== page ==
KENNETH S. APFEL, Commissioner, Social Security Administration,
Plaintiff Donald Gibbs appeals from an order of the district court affirming the Commissioner's determination that he is not entitled to Title XVI Social Security benefits. We affirm.
We review the Commissioner's decision to determine whether his factual findings were supported by substantial evidence in light of the entire record and to determine whether he applied the correct legal standards. See Castellano v. Secretary of Health & Human Servs., 26 F.3d 1027, 1028 (10th Cir. 1994). "Substantial evidence is such relevant evidence as a reasonable mind might accept as adequate to support a conclusion." Id. (quotations omitted). In the course of our review, we may "neither reweigh the evidence nor substitute our judgment for that of the agency." Casias v. Secretary of Health & Human Servs., 933 F.2d 799, 800 (10th Cir. 1991).
Mr. Gibbs alleged disability as of July 1, 1989, due to a nervous disorder and chest and back pain. The administrative law judge (ALJ) determined that Mr. Gibbs was not disabled at step five of the five-step sequential process, see Williams v. Bowen, 844 F.2d 748, 750-52 (10th Cir. 1988), as he could perform light work.
On appeal, Mr. Gibbs argues that the ALJ failed to properly evaluate his pain and physical impairments and failed to consider the vocational impact of his impairments at step five. He also asserts that the ALJ failed to show he could perform a significant number of jobs because the hypothetical question did not correctly reflect his impairments of pain and limited mobility.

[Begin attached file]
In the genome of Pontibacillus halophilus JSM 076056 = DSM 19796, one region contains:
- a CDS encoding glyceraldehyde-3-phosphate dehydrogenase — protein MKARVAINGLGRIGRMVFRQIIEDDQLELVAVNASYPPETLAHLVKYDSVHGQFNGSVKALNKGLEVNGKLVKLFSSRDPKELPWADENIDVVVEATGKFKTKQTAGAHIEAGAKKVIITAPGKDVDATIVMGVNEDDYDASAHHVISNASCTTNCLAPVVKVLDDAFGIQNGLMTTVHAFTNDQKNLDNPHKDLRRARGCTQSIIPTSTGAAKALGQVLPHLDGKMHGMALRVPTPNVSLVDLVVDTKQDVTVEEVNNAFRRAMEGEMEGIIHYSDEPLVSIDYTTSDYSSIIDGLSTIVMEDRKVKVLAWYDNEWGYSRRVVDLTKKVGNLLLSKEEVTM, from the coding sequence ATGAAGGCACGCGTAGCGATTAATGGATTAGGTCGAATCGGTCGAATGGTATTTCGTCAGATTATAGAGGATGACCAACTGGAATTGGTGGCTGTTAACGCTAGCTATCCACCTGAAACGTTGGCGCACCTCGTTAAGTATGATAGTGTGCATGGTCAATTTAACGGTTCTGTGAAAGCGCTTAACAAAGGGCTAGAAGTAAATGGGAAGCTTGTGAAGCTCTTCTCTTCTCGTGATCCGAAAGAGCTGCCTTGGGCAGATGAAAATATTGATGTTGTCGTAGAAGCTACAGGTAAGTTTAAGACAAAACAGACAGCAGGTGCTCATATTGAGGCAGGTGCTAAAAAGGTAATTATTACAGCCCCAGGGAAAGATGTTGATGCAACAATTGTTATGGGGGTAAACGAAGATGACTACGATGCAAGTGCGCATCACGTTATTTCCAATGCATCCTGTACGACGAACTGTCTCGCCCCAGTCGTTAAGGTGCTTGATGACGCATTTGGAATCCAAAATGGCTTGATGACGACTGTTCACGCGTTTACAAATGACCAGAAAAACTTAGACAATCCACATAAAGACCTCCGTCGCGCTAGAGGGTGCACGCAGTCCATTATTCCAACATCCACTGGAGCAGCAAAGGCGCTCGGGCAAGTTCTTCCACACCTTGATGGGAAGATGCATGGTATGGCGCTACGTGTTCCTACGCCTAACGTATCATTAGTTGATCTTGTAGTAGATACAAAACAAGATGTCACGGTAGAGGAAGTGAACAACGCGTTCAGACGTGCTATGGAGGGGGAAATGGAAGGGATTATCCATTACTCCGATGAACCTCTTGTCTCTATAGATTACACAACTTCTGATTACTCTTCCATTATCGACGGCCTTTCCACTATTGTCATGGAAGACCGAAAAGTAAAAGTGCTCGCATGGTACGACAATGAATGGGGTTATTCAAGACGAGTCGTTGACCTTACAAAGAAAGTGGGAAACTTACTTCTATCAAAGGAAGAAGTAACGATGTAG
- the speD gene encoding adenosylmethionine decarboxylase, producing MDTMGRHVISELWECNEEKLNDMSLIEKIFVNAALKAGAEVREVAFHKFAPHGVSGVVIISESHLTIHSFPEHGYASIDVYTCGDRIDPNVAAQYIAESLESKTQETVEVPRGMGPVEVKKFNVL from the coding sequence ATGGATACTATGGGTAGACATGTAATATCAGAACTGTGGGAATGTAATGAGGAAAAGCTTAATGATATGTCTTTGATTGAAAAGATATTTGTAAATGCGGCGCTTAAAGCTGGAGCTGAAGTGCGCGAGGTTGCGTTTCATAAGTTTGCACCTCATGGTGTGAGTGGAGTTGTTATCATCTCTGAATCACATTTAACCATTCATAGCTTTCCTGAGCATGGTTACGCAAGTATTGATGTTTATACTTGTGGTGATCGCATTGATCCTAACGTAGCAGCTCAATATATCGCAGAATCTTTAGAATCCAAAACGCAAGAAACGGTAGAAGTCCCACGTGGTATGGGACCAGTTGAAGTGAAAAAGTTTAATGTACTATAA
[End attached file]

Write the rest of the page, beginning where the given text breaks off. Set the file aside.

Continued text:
While Mr. Gibbs alleges disability as of 1989, the record shows that he first saw a physician in 1994 after he injured his back. That injury was diagnosed as a soft tissue injury. He related his pain as ranging from two to four on a scale of ten with ten being the worse. He takes no pain medication. He has had hand tremors since the age of twelve which have been diagnosed as a familial essential tremor. Mr. Gibbs' IQ is 84 which places him in the low average range of mental ability. No physician has placed any restrictions on Mr. Gibbs' ability to work, although he has been restricted to lifting only twenty-five pounds. While he has some deficits in his range of motion, these have been attributed to his obesity. His chest pain was determined to probably be a smooth muscle spasm.
Mr. Gibbs' arguments are without merit. The judgment of the United States District Court for the Northern District of Oklahoma is AFFIRMED for substantially the reasons set forth in its order of June 16, 1998.
Entered for the Court
Deanell Reece Tacha
*. This order and judgment is not binding precedent, except under the doctrines of law of the case, res judicata, and collateral estoppel. The court generally disfavors the citation of orders and judgments; nevertheless, an order and judgment may be cited under the terms and conditions of 10th Cir. R. 36.3.